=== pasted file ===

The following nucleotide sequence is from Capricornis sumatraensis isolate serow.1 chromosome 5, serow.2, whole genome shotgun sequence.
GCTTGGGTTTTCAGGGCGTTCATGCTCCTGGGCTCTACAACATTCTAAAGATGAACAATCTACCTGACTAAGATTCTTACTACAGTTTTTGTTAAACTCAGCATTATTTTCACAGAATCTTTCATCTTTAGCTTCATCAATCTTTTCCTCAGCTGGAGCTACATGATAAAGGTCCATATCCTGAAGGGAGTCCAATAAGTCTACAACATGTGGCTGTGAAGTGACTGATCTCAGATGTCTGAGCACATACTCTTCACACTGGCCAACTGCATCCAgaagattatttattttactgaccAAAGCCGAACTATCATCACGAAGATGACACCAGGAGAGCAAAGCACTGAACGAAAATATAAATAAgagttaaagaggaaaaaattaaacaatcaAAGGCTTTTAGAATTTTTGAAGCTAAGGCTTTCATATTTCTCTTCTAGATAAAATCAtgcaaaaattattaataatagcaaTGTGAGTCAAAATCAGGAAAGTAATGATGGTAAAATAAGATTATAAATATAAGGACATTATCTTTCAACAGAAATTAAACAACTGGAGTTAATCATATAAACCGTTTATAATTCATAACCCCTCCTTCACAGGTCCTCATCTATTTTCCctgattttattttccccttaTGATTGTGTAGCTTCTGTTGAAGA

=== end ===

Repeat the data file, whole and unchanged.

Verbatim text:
The following nucleotide sequence is from Capricornis sumatraensis isolate serow.1 chromosome 5, serow.2, whole genome shotgun sequence.
GCTTGGGTTTTCAGGGCGTTCATGCTCCTGGGCTCTACAACATTCTAAAGATGAACAATCTACCTGACTAAGATTCTTACTACAGTTTTTGTTAAACTCAGCATTATTTTCACAGAATCTTTCATCTTTAGCTTCATCAATCTTTTCCTCAGCTGGAGCTACATGATAAAGGTCCATATCCTGAAGGGAGTCCAATAAGTCTACAACATGTGGCTGTGAAGTGACTGATCTCAGATGTCTGAGCACATACTCTTCACACTGGCCAACTGCATCCAgaagattatttattttactgaccAAAGCCGAACTATCATCACGAAGATGACACCAGGAGAGCAAAGCACTGAACGAAAATATAAATAAgagttaaagaggaaaaaattaaacaatcaAAGGCTTTTAGAATTTTTGAAGCTAAGGCTTTCATATTTCTCTTCTAGATAAAATCAtgcaaaaattattaataatagcaaTGTGAGTCAAAATCAGGAAAGTAATGATGGTAAAATAAGATTATAAATATAAGGACATTATCTTTCAACAGAAATTAAACAACTGGAGTTAATCATATAAACCGTTTATAATTCATAACCCCTCCTTCACAGGTCCTCATCTATTTTCCctgattttattttccccttaTGATTGTGTAGCTTCTGTTGAAGA